Thursday, 19 May 2016

Global antibiotics 'revolution' needed

Source: http://www.bbc.com/news/health-36321394

A global revolution in the use of antimicrobials is needed, according to a government backed report.
Lord Jim O'Neill, who led the Review on Antimicrobial Resistance, said a campaign was needed to stop people treating antibiotics like sweets.

It is the first recommendation in the global plan for preventing medicine "being cast back into the dark ages".

The report has received a mixed response with some concerned that it does not go far enough.

Superbugs, resistant to antimicrobials, are estimated to account for 700,000 deaths each year. But modeling up to the year 2050, by Rand Europe and auditors KPMG, suggests 10 million people could die each year - equivalent to one every three seconds.

The report brings together eight previous interim reports that recommended:
§  An urgent and massive global awareness campaign as most people are ignorant of the risks
§  Establishing a $2bn ($1.4bn) Global Innovation Fund for early stage research
§  Improved access to clean water, sanitation and cleaner hospitals to prevent infections spreading
§  Reduce the unnecessary vast antibiotic use in agriculture including a ban on those "highly critical" to human health
§  Improved surveillance of the spread of drug resistance
§  Paying companies $1bn (£0.7bn) for every new antibiotic discovered
§  Financial incentives to develop new tests to prevent antibiotics being given when they will not work
§  Promoting the use of vaccines and alternatives to drugs

The review said the economic case for action "was clear" and could be paid for using a small cut of the current health budgets of countries or through extra taxes on pharmaceutical companies not investing in antibiotic research.

Lord Jim O'Neill, the economist who led the global review, said: "We need to inform in different ways, all over the world, why it's crucial we stop treating our antibiotics like sweets.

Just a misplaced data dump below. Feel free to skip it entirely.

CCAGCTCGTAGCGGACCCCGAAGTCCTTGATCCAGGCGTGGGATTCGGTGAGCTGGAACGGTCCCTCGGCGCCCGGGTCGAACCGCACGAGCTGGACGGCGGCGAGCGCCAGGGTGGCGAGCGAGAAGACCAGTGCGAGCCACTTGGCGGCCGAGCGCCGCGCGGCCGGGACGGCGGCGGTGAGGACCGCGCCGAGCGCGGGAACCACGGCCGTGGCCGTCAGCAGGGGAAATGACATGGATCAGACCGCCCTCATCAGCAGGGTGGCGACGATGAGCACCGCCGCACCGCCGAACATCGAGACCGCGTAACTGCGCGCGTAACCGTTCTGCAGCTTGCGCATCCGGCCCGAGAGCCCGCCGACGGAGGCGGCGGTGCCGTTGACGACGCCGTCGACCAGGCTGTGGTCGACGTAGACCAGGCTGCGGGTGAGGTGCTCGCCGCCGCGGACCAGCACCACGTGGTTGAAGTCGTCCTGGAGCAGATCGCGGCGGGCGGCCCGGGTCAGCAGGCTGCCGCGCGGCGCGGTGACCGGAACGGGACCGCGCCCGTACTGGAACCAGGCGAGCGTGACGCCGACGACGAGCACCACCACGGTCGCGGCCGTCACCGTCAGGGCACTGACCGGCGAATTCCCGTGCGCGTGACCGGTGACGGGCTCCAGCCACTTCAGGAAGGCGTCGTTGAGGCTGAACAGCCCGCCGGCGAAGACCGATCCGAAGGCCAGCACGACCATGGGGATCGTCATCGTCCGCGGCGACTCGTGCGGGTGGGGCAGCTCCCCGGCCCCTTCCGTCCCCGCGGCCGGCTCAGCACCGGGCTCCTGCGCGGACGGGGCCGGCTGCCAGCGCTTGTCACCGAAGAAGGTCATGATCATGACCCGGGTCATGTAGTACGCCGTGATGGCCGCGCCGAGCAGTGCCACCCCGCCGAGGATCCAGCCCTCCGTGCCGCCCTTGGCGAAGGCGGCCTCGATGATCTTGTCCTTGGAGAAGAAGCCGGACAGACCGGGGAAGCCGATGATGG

"If we don't solve the problem we are heading to the dark ages, we will have a lot of people dying. "We have made some pretty challenging recommendations which require everybody to get out of the comfort zone, because if we don't then we aren't going to be able to solve this problem."

Eight years of hell:
It is hoped the measures will prevent more people going through experiences like Emily Morris from Milton Keynes. She has regular urinary tract infections that do not respond to some antibiotics and could cause kidney damage or even death.

She says: "With every sting and every pain, my heart sinks at the thought of how many antibiotics I have left to use this time. "I've had the struggle of living with a resistance to antibiotics for nearly eight years of my life...there is a clear need for new antibiotics."

Pharma challenge:
Exactly how to encourage the drugs industry to make new antibiotics has been a long running problem - there has not been a new class of antibiotics discovered since the 1980s.

A new antibiotic would be kept on the shelf for use in emergencies so a company could never make back its huge research and development costs.

John Rex, from the antibiotics unit at AstraZeneca, said a new way of paying for drugs, as proposed in the report, was needed.

He argued: "Such models should recognise antibiotics as the healthcare equivalent of the fire extinguisher - they must be available on the wall at all times and have value even when used only infrequently."

Not enough:
But Dr Grania Brigden, from the charity Médecins Sans Frontières, said: "This report is an important first step in addressing this broad market failure, it does not go far enough."

MSF said infections resistant to drugs were a threat to their work around the world from the war-wounded in Jordan to newborns in Niger.

Dr Brigden added: "The O'Neill report proposes considerable new funding to overcome the failures of pharmaceutical research and development, but the proposals do not necessarily ensure access to either existing tools or emerging new products.


"Instead, in some cases, the report's solution is simply to subsidise higher prices rather than trying to overcome them."